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Posted by : RodDungate on Dec 06, 2017 - 06:29 PM London
London
A Christmas Carol by Charles Dickens, in a new adaptation by Jack ThorneStars:
4****


The Old Vic (short walk from all Waterloo stations) until January 20th
https://www.oldvictheatre.com/whats-on/2017/a-christmas-carol
Running Time 2 hours including one interval

Review: Veronica Stein. December 5th, 2017
Run (do not walk) to this new celebration of change, kindness, and of course, Christmas.


If there’s one thing the Old Vic’s new production of A Christmas Carol can guarantee, it is that you will leave with a smile on your face.
But make no mistake, many moments of Jack Thorne’s stellar adaptation are deeply moving. Some liberties are taken from the original Dickens, including a detailed Scrooge Sr. who fleshes out the source of Ebenezer’s disagreeable nature, but not a note seems out of place- including the literal notes in Christopher Hampton’s melodious score.
Rhys Ifans’s Scrooge is at points tragic and at others ebullient, but more importantly believable at both ends of the spectrum. Seeing young Ebenezer-a man with a plan and sure of his potential- played with such an authentic glimmer in his eye, only highlights the sorry state of his affairs as a lonely miser who has prioritized his pride and his means for far too long. In all moments of realization, regret, and redemption, Ifans is remarkable, though it would be remiss to isolate his performance from that of the ensemble who multirole and carol with grace. Their handbell playing is equally as exquisite.
In a bold move, the production is set in the round, with the playing space minimized except for a long aisle that cuts through the house. As Marley’s ghost makes his way up and down the wooden boards we sense that this may be the aisle of life that Ebenezer is reflecting on, with the help of his ghosts. The 360-degree nature of the proceedings magnifies the community aspect that Ebenezer refuses to partake in, and as the funeral procession of Christmas Future’s presentation isolates Scrooge, his loneliness is all the more poignant.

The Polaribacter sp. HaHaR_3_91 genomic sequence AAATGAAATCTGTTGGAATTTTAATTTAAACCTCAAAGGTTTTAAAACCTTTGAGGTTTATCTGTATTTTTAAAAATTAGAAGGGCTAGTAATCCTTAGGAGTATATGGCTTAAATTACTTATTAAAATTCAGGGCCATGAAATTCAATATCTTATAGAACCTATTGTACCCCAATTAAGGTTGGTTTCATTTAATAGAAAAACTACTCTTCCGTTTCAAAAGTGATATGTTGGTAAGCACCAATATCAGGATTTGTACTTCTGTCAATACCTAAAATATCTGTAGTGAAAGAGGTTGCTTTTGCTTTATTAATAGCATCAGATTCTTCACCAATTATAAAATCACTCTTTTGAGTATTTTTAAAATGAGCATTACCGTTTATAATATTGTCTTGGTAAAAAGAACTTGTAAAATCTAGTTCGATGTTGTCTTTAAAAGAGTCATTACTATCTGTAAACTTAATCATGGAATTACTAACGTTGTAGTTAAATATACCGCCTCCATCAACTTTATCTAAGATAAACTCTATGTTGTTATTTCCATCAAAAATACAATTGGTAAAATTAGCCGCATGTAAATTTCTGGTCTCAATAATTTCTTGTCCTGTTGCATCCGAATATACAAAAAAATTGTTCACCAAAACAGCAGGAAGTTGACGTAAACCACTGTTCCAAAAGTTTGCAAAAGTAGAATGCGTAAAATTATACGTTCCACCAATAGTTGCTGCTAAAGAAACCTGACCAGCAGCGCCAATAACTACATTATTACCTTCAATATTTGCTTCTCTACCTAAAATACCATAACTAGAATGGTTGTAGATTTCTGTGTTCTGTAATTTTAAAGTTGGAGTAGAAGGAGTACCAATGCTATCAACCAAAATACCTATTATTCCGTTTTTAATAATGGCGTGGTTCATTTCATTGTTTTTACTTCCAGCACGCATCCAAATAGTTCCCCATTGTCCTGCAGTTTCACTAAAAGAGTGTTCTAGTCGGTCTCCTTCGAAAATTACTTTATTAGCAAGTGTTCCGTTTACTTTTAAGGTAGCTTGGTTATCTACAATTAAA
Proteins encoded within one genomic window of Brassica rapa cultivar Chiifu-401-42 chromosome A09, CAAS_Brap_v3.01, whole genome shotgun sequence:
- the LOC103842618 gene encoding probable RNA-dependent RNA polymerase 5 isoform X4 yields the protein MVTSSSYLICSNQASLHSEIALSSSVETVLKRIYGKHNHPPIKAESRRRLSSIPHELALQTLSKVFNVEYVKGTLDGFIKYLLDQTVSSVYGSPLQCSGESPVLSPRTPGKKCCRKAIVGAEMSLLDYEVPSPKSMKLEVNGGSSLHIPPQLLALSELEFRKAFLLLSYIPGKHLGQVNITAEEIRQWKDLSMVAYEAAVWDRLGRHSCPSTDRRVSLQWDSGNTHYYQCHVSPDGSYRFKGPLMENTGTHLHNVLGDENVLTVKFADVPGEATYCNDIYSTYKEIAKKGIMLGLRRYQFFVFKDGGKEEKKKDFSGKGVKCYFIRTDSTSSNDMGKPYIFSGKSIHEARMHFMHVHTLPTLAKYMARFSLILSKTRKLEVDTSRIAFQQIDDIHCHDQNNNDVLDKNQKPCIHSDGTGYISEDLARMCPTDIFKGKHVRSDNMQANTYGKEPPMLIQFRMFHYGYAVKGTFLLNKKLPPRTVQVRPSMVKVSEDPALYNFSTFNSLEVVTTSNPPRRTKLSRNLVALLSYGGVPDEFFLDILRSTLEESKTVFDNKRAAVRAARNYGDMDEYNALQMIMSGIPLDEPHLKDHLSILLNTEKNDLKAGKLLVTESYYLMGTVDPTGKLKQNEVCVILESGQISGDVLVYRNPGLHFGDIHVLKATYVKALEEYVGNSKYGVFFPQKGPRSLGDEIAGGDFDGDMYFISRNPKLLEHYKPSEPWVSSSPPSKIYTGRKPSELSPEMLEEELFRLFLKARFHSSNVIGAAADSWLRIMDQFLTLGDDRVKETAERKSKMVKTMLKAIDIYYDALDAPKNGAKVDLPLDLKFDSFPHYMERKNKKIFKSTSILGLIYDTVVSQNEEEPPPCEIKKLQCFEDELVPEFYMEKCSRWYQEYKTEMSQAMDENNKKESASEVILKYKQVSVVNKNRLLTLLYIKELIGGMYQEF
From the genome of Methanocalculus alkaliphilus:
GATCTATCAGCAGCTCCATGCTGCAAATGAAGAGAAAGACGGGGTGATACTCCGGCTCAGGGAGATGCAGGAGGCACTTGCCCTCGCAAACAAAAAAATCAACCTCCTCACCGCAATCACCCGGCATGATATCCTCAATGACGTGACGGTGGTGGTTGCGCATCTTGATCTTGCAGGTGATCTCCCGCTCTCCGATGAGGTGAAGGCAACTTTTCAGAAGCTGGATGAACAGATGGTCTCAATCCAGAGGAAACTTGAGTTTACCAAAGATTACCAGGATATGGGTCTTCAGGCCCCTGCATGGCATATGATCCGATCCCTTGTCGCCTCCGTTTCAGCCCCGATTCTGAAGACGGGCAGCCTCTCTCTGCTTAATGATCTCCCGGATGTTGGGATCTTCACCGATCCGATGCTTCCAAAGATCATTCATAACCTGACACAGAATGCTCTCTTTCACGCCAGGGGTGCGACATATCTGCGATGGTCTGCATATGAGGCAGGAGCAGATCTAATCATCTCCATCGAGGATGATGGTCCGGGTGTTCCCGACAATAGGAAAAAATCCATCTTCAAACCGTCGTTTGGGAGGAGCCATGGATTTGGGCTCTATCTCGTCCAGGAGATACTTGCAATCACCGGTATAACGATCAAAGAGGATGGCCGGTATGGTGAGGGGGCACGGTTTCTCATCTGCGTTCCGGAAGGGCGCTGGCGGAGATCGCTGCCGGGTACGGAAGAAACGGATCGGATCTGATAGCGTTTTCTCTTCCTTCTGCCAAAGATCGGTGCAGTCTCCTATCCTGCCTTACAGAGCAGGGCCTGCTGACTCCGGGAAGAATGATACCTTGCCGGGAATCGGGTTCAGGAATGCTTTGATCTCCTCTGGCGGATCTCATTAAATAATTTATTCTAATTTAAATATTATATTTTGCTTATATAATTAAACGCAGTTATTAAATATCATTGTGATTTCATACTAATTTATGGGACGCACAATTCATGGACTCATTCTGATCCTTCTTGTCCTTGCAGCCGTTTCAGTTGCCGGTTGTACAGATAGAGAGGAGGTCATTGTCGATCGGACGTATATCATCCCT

As Scrooge begins to change his ways, the theatre itself seems to radiate with Christmas cheer. The audience is involved, Ifans glows, and the stagecraft is nothing short of magical. Rarely does one experience such a true manifestation of collective joy.
This incredible experience will figuratively wrap you in a Christmas jumper. And there is perhaps little else currently on the theatrical circuit that will leave you feeling as warm toward your fellow man- and isn’t that what Christmas is all about?

Ebenezer Scrooge: Rhys Ifans
Little Fan: Melissa Allan
Young Ebenezer/George: Jamie Cameron
Bob Cratchit: John Dagleish
Belle: Erin Doherty
Ferdy: Oliver Evans
Nicholas: Tim can Eyken
Father/Marley: Alex Gaumond
Jess: Siena Kelly
Fred: Eugene McCoy
Ghost of Christmas Past: Myra McFadyen
Mrs. Cratchit: Maria Omakinwa
Fezziwig: Alastair Parker
Ghost of Christmas Present/Mrs. Fezziwig: Golda Rosheuvel
Another character: Actor 2 (etc)
Director: Matthew Warchus
Composer and Arranger: Christopher Nightingale
Set and Costume Designer: Rob Howell
Lighting: Hugh Vanstone
Sound: Simon Baker
Casting: Jessica Ronane CDG
Movement: Lizzi Gee
Musical Director: Will Stuart
Voice Coach: Charlie Hughes-D’Aeth
Associate Director: Jamie Manton
Associate Set Designer: Ben Davies
Associate Costume Designer: Irene Bohan
Associate Sound: Jay Jones

 
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